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February 11, 2021
It’s tempting to use strategies to overpower our inertia by trying to inspire ourselves.
We set our alarm for five and leap out of bed and pump ourselves up in the mirror and go out for a run and then eat a hearty breakfast and write out our list of affirmations and start trying to accomplish seventeen things by lunch.
And with the noblest intentions, of course.
But often times, trying to overpower lethargy doesn’t end up working. Because when we run out of steam, we stop taking action.
I used to experience chest pains in the first two weeks of every new year. That was my body trying to tell me to stop overpowering my own inertia.
But I never listened. I was too busy feeling big and heroic and motivated. Addicted to busyness, dreading what I might have to face in its absence.
Until I finally realized, wait a minute, if I’m not inspired, the world won’t tilt on its axis. There’s no motivation police that’s going to darken my doorstep with orders to take me down to the station for questioning.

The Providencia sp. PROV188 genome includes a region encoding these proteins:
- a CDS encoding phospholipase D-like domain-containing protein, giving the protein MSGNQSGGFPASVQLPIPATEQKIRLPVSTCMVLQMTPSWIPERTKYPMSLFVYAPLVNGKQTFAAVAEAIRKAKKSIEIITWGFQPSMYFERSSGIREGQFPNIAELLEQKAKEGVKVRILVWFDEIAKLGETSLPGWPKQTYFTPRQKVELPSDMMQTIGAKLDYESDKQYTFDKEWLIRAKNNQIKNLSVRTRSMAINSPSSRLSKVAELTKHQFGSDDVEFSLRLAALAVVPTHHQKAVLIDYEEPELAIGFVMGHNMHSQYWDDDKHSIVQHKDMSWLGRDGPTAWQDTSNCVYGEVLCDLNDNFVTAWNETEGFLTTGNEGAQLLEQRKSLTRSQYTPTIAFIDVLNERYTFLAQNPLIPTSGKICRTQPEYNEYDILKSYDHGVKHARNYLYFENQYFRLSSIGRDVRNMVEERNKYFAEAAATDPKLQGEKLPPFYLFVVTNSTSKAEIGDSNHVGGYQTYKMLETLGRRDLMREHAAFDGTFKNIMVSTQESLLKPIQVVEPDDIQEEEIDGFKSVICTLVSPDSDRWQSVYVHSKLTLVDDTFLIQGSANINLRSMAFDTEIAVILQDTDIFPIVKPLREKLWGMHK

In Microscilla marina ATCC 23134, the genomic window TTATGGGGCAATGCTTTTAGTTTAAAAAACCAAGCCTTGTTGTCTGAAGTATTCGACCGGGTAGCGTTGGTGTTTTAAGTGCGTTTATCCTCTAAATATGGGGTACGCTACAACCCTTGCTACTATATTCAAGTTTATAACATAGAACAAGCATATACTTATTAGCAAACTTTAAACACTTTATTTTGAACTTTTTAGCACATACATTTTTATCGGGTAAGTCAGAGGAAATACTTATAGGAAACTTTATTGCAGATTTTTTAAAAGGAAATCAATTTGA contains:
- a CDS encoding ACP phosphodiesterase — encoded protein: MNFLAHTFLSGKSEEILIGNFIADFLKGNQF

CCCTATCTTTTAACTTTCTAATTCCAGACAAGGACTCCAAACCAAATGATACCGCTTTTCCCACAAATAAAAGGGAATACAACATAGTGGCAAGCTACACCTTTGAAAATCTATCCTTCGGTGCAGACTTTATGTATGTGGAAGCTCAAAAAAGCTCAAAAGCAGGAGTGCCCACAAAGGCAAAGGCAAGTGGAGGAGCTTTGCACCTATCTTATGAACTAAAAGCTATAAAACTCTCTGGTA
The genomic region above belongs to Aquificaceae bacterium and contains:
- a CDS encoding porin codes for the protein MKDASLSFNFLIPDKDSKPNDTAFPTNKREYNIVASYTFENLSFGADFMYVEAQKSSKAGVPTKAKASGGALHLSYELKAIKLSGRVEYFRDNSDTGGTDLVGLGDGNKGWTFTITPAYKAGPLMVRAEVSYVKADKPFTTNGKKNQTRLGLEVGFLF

Here’s what I say to myself instead:
If there comes a day when I have nothing to say, that’s okay.
Which sounds like a nursery rhyme or a support group mantra. But it’s true. Because there are tens of thousands of days. Failure is okay when you know you’re on a long road.
And so, if you’re on the way to turning your vision into reality, accept the fact that you will feel both good and bad. Don’t overact to either. Keep events in perspective. Take everything in stride.
Remember, you’re the type of person with long term goals, meaning, you’re not intimidated by short term setbacks.
It’s part and parcel of the rollercoaster of business.
When was the last time you tried to overpower your own inertia?